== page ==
Jaipur is among the best places to celebrate Holi wherein a grand event is hosted by the royal family. Gala celebrations take place in the palace to support local charities. You can enjoy a good time at the old Khasa Kothi Hotel where they set up Rajasthani folk dances and music along with gulaal play.
Another excellent venue is the Govind Dev Ji Temple wherein you can experience a devotional atmosphere. Idols of Radha and Lord Krishna are worshipped and offered marigold flowers while hymns and bhajans play in the background.
7. Anandpur Sahib, Punjab
Hola Mohalla or simply Hola is a 3-day event starting the next day of Holi. Marking the onset of Sikh New Year, during this time the locals, instead of revelling in colours, show their prowess by participating in sword fights, wrestling, and other sports. Nagar kirtan, turban tying and poetry are other forms of celebrating this legacy of Guru Gobind Singh.
- What to look for: Colours made of real rose flowers
8. Kumaon, Uttarakhand
The Kumauni Holi is unique in more ways than one. Firstly, the locals celebrate it not only for the fact that it symbolises the victory of good over evil, but also signals the onset of the sowing season. Secondly, it is more of a musical affair for the denizens, when they sing songs based on religion and classical ragas. The different types of Holi celebrated here further add to its uniqueness. Starting from Basant Panchmi (falling in January end or February beginning), Baithki Holi or Nirvan ki Holi, Khari Holi and the Mahila Holi are the three types of Holi that together last for over a month in the region. You will see people merrymaking in white churidar kurta and pyjama accentuated with a nokdaar topi.
- What to look for: Aloo ke gutke (spiced with jambu); specially prepared for this occasion
The otherwise party destination of India, Goa is another unusual place to experience the joyful festival of Holi. It is celebrated as Shigmo here from the 11th Moon day till 15th Moon day. You can see revellers clad in colourful dresses and setting out on streets blowing flutes and beating drums. On the final day of this festival also known as ‘Rang Panchami’, people smear each other with gulal and display Goan ethnicity through a parade. The gleeful aura all around will make you fall in love with Goa even more.
- What to look for: Carnival-like atmosphere with beautifully designed floats Planning to visit Goa this time? Book FabHotel La Flamingo, which is among the most preferred budget hotels in Goa.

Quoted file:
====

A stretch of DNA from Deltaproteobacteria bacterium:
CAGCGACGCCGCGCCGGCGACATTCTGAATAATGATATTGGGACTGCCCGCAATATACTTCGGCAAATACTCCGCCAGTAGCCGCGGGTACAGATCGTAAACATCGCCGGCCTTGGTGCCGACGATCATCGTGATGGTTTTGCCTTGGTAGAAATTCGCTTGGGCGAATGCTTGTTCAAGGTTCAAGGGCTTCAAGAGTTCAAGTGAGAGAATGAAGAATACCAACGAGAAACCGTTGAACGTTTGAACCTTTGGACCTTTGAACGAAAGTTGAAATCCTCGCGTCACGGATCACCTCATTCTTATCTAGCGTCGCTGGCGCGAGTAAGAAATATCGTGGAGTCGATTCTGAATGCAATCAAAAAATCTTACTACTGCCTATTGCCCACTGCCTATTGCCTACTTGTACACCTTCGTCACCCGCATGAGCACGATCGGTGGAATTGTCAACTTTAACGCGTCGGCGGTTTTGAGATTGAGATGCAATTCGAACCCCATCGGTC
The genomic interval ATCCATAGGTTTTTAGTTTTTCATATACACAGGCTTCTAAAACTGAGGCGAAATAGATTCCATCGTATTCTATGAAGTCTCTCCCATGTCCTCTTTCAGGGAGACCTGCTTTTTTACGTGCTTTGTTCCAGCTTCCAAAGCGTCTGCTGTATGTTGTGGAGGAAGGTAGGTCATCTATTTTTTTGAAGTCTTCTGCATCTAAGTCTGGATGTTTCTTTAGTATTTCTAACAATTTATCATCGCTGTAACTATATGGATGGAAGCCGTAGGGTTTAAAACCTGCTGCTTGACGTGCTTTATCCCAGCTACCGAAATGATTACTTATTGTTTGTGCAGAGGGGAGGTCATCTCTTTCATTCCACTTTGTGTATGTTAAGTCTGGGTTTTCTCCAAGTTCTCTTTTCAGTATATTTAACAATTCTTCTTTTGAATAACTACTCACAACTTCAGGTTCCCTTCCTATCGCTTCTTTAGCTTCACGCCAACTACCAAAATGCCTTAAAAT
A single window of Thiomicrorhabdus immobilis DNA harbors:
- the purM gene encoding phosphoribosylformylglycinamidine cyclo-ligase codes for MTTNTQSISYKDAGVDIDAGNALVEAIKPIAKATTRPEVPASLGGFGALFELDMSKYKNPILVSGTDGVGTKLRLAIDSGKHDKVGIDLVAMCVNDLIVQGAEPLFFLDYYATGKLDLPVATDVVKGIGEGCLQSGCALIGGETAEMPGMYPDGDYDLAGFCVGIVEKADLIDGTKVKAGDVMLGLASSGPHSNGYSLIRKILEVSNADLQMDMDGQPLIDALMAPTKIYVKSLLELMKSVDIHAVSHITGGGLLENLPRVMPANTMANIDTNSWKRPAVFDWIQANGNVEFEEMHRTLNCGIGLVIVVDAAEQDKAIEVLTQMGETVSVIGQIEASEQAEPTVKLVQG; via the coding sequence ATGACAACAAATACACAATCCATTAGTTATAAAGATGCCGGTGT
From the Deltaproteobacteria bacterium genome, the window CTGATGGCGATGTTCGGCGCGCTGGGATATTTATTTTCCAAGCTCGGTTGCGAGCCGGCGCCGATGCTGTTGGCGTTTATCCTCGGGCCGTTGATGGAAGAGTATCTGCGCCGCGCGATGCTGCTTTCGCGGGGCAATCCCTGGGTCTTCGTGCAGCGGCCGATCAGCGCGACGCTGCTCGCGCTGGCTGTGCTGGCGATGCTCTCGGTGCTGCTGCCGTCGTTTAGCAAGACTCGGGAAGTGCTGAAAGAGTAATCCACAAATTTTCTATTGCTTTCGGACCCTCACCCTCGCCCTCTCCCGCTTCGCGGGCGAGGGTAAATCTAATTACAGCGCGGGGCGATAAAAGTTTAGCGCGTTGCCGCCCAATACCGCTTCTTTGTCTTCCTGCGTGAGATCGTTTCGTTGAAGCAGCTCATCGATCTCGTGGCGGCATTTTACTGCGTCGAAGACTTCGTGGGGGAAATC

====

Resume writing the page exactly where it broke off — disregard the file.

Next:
10. Rishikesh, Uttarakhand
The Adventure Capital of India is the perfect place to head out to this Holi as the festival coincides with the International Yoga Festival (1st – 7th March). This week-long event will be attended by renowned spiritual leaders, saints and devotees from around the globe and will have Yoga sessions, lectures, cultural performances and aarti. Besides, you can also delve into special Holi celebrations, comprising music, gulal, river rafting and scrumptious snacks, organised on the banks of the Ganga River.
- What to look for: River rafting
11. Pushkar, Rajasthan
Around the glassy Pushkar Lake, the town though is magical throughout the year, the ambience is all the more spellbinding during the festival of colours. You won’t witness much differentness here as in the aforementioned destinations; however, the enthusiasm and fervour with which locals celebrate it for two consecutive days will be really worth capturing.
- What to look for: Dance congregation in the town centre
12. Udaipur, Rajasthan
The name Udaipur conjures magnificence and the Holi celebration here is equally grand. Starting with the ritual of ‘Holika Dahan’ by the ruling Mewar king and his family, the festivities follow with a splendid procession of decorated horses, camels, musicians and dancers with royal band groups that starts from the royal residence (Shambhu Niwas Palace) to Manek Chowk at the City Palace. The celebration concludes with spectacular fireworks. On the second day, locals rejoice Holi with wet and dry colours, water guns and balloons.
So, where are you heading? Do mention in the comment box below. Happy & Safe Holi to you all!